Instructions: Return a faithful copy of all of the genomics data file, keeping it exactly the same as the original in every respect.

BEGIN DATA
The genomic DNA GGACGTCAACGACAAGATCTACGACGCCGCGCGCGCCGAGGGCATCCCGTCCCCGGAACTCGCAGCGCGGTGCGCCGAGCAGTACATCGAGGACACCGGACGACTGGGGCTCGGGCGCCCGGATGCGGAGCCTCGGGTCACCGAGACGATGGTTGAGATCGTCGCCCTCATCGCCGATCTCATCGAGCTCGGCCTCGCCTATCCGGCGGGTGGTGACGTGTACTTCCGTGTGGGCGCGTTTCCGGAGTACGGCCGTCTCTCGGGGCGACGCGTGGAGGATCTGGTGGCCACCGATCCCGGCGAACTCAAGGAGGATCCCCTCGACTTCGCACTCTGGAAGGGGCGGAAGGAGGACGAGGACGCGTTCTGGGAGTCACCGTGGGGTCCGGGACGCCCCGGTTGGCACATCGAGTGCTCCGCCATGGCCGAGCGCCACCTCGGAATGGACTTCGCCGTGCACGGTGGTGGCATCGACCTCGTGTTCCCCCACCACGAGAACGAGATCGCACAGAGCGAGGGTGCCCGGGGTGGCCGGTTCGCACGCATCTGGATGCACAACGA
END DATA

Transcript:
The genomic DNA GGACGTCAACGACAAGATCTACGACGCCGCGCGCGCCGAGGGCATCCCGTCCCCGGAACTCGCAGCGCGGTGCGCCGAGCAGTACATCGAGGACACCGGACGACTGGGGCTCGGGCGCCCGGATGCGGAGCCTCGGGTCACCGAGACGATGGTTGAGATCGTCGCCCTCATCGCCGATCTCATCGAGCTCGGCCTCGCCTATCCGGCGGGTGGTGACGTGTACTTCCGTGTGGGCGCGTTTCCGGAGTACGGCCGTCTCTCGGGGCGACGCGTGGAGGATCTGGTGGCCACCGATCCCGGCGAACTCAAGGAGGATCCCCTCGACTTCGCACTCTGGAAGGGGCGGAAGGAGGACGAGGACGCGTTCTGGGAGTCACCGTGGGGTCCGGGACGCCCCGGTTGGCACATCGAGTGCTCCGCCATGGCCGAGCGCCACCTCGGAATGGACTTCGCCGTGCACGGTGGTGGCATCGACCTCGTGTTCCCCCACCACGAGAACGAGATCGCACAGAGCGAGGGTGCCCGGGGTGGCCGGTTCGCACGCATCTGGATGCACAACGA